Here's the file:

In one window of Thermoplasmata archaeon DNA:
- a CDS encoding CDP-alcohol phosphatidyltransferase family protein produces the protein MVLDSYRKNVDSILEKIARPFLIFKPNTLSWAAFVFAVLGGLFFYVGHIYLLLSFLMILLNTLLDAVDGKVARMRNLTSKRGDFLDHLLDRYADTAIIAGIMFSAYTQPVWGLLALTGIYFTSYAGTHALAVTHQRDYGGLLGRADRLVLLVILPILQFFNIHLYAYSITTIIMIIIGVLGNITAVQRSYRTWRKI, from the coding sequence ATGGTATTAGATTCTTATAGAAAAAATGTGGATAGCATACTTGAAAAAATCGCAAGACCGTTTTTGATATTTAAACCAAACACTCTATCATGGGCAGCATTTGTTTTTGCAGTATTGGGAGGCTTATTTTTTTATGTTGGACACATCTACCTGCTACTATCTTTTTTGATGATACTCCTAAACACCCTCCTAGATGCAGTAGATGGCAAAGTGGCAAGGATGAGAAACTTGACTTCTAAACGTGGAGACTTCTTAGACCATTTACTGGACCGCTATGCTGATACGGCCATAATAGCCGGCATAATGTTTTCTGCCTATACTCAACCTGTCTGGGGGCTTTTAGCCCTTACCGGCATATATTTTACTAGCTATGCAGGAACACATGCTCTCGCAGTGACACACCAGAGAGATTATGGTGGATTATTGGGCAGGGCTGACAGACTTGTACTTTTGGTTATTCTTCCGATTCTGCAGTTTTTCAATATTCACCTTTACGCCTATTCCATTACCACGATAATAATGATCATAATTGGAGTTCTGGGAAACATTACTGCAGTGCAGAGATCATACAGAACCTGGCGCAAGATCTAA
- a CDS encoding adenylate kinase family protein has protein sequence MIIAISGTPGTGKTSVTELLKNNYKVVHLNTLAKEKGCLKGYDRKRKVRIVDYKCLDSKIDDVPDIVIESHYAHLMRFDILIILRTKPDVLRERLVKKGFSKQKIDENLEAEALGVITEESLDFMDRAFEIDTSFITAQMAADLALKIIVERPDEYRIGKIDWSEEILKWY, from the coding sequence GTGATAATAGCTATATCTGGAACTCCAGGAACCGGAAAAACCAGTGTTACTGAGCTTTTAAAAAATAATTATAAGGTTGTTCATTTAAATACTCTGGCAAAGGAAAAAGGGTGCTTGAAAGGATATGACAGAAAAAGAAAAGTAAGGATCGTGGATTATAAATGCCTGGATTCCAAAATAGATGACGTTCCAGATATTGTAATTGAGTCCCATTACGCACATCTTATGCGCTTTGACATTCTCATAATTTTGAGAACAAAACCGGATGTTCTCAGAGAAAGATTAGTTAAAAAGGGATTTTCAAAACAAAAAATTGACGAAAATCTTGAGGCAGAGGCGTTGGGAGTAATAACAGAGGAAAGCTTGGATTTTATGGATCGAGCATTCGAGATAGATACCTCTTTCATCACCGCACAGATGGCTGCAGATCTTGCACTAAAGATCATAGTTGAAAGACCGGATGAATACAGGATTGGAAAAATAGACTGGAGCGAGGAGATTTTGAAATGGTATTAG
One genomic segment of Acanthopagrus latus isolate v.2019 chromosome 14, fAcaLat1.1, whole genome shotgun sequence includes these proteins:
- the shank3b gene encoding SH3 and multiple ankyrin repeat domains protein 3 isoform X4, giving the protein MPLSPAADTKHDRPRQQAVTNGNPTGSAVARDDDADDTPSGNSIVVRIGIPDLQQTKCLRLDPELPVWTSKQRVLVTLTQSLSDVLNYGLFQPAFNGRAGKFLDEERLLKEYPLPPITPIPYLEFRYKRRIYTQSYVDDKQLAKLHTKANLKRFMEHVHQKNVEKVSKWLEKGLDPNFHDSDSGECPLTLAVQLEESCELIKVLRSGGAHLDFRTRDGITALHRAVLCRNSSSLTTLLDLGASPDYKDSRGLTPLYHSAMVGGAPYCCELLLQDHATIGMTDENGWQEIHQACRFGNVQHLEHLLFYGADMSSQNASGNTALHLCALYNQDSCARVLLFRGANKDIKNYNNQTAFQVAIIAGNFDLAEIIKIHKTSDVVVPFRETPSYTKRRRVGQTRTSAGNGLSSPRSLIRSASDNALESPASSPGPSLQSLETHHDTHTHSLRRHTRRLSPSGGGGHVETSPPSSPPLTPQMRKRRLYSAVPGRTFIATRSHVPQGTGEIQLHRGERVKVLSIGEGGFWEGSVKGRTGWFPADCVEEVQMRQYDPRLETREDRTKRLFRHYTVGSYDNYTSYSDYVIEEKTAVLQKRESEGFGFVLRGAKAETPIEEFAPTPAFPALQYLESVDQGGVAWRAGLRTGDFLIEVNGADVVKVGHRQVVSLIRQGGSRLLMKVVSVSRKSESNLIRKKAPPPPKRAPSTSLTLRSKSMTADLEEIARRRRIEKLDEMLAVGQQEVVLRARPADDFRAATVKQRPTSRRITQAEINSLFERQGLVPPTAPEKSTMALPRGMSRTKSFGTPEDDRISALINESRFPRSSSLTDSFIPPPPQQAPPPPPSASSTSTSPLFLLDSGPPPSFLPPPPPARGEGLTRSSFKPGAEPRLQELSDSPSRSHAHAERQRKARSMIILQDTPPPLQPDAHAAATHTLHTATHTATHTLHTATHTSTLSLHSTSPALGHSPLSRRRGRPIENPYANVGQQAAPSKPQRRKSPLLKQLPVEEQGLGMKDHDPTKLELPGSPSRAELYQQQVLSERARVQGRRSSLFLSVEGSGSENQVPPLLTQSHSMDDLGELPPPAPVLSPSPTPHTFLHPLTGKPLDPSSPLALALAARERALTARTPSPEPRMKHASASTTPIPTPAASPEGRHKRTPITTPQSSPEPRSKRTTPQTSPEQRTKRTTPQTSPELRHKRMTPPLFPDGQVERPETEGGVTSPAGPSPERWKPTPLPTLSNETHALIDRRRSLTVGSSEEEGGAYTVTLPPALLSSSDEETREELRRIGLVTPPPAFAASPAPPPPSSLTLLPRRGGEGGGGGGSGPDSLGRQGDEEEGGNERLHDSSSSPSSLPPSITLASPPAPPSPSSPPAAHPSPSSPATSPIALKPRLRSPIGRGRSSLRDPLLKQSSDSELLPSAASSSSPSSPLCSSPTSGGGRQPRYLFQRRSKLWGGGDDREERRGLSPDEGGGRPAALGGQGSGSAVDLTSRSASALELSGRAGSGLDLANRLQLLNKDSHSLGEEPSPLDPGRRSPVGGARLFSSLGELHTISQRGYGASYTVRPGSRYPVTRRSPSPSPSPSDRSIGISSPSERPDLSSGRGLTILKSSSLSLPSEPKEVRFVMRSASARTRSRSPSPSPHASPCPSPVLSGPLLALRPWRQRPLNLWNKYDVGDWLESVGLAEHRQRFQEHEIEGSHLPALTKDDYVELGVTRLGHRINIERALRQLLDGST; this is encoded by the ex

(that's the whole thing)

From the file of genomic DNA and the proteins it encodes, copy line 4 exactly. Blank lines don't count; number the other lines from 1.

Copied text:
One genomic segment of Acanthopagrus latus isolate v.2019 chromosome 14, fAcaLat1.1, whole genome shotgun sequence includes these proteins: